Ngomaâ€™s mother felt he should flee the area, but he did not want to. â€œI felt like this was my very home,â€ he said. â€œI thought if they want to kill me, okay they have to. But, my mom said, ‘You’re still young. You have a lot to do for the family. All the family is leaning on you for everything. You’re the only one who has attended a college.â€™” Ngoma was 31 years old at the time. He made a deal that when he felt unsafe, he would leave.
One day, a childhood friend approached him and warned Ngoma to be careful. He worked for Sassou Nguesso’s secret service. “He told me, ‘Our boss for the secret service has said they have information that ex-President Lissouba has sent a lot of money to pay people that worked for him. Journalists, administrators, everybody. My boss saw you going back and forth on this avenue and he said maybe we should capture you and beat you to confess if this information is true. So don’t walk around here anymore. Be ready to leave here.'”
Ngoma fled to a small village within the Congo for two weeks in March. He then fled to his wife’s village but in April, the situation got bad. The war started again and even though it was a hundred miles away, militia moved around. He told his mother-in-law he needed to go and returned to his city to tell his mother goodbye.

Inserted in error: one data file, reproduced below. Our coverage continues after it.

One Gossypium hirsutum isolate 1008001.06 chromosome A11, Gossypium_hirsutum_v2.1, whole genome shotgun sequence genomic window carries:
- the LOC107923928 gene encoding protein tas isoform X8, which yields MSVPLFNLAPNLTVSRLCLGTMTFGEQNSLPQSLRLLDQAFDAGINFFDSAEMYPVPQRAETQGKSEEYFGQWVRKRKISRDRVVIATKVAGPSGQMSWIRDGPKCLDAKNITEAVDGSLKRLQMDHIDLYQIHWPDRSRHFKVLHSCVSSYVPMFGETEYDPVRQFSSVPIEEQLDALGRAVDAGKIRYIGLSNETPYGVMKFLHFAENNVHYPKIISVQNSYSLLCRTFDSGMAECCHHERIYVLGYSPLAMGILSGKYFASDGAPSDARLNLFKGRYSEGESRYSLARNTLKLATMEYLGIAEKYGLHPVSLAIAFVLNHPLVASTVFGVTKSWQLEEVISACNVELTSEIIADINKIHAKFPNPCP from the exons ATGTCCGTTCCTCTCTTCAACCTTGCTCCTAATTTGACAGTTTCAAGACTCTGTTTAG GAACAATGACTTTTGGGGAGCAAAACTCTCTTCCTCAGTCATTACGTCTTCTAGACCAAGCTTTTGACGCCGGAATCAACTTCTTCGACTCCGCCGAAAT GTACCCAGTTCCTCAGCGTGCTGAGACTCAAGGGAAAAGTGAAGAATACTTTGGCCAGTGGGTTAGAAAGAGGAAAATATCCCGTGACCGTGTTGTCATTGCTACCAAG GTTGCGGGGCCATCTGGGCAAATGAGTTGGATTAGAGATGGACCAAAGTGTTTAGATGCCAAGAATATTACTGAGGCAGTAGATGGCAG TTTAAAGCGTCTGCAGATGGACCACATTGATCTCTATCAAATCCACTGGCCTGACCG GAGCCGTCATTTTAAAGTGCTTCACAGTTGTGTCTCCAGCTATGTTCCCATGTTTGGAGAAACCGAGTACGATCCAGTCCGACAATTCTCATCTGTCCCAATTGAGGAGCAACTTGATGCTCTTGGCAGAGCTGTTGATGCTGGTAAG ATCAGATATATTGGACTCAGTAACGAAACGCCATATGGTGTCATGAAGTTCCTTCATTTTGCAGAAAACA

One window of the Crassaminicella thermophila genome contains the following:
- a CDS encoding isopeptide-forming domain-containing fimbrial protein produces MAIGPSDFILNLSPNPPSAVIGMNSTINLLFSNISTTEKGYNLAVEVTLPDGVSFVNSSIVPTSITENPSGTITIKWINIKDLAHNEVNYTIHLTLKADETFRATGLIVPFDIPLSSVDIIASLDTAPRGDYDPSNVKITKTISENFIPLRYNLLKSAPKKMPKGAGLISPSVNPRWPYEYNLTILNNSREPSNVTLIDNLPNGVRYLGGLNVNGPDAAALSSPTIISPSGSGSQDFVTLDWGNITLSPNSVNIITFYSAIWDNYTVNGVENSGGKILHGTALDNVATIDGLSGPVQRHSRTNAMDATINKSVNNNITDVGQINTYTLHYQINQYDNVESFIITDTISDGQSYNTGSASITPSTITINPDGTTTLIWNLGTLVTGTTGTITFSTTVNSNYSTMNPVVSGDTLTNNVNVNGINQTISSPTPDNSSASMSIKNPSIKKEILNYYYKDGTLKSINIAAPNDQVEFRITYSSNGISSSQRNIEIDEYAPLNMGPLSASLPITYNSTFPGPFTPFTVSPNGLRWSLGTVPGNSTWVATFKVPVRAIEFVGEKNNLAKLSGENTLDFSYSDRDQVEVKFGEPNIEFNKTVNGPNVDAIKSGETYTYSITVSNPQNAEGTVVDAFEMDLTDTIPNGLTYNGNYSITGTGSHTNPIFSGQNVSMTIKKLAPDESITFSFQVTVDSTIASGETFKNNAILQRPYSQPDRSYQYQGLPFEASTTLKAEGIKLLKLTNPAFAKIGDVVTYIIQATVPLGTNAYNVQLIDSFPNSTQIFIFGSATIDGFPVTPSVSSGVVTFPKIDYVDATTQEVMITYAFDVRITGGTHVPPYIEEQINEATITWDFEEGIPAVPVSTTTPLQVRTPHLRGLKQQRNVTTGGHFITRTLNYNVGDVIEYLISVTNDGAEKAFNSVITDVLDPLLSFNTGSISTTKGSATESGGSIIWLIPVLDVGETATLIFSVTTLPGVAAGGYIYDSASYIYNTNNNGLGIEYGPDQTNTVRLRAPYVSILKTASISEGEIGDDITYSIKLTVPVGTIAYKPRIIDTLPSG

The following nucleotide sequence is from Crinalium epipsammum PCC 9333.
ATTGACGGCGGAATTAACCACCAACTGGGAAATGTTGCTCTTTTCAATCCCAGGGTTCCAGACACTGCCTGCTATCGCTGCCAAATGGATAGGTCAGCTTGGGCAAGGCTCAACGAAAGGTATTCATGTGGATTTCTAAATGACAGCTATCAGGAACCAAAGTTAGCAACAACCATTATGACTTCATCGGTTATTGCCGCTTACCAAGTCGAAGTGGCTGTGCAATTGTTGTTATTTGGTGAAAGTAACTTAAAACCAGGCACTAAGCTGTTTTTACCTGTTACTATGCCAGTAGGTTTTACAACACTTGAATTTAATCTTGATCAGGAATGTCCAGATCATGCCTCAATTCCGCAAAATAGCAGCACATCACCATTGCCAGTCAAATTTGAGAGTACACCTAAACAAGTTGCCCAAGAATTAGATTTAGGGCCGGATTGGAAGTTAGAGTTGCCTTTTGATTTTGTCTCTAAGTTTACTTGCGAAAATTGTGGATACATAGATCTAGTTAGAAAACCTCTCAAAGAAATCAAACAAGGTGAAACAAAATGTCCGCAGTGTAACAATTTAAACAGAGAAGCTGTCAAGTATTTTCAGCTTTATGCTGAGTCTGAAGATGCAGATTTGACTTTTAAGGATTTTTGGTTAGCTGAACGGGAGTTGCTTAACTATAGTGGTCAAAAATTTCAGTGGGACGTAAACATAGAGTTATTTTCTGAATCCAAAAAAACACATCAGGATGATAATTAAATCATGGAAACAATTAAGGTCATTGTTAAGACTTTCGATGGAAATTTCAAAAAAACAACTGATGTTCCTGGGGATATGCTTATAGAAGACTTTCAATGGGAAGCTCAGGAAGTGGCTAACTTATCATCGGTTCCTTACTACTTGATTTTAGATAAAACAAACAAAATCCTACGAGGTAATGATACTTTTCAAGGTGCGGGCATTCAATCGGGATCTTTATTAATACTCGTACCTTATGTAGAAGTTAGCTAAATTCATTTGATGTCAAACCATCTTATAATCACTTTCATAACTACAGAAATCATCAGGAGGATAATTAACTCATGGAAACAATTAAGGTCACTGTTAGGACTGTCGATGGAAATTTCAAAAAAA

He fled to Gabon where his father lived but the trek to the border was very hard. “On the way, Sassou Nguesso’s men had posts with people patrolling, checking cars, so you needed to go through the jungle,â€ Ngoma said. â€œThey knew people were going through the jungle and would sometimes shoot into the jungle. Their thinking was, ‘Maybe they are following the road through the jungle.’ They fire, they fire, and they killed a lot of people like that.” Ngoma had to travel light and subsequently had to sustain himself on roots as he made the journey with others.
He successfully reached Gabon, before his wife and first daughter. They joined him in 2000, along with his nephew. He received refugee status in Gabon in 1999 and stayed there working as teacher and journalist for eight years. In July 2004, he was hired as the first journalist in the first private news agency started in Gabon.
In March 2005, he started the application process for refugee status with the United Nations High Commissioner for Refugees (UNHCR). In May 2005, the committee interviewed him and in February 2006 he was told he qualified and his files were transferred to the U.S. Department of State. In April 2006, Ngoma and his family got refugee status for the U.S. That September, they left for the States.
Since then, Ngoma has been living in Chicago with his wife, nephew and two daughters (ten and five years old). He has been working with U.S. immigration services through the family reunification program to bring his son from a previous marriage to join them next month. His son, 20, had been living with his ex-wife when Ngoma fled.
U.S. law prevents refugees from going back to their home country but he’s in no hurry to return. “I’m taking it very easy,” he said. “I’m just going to wait until I become citizen so I can travel.”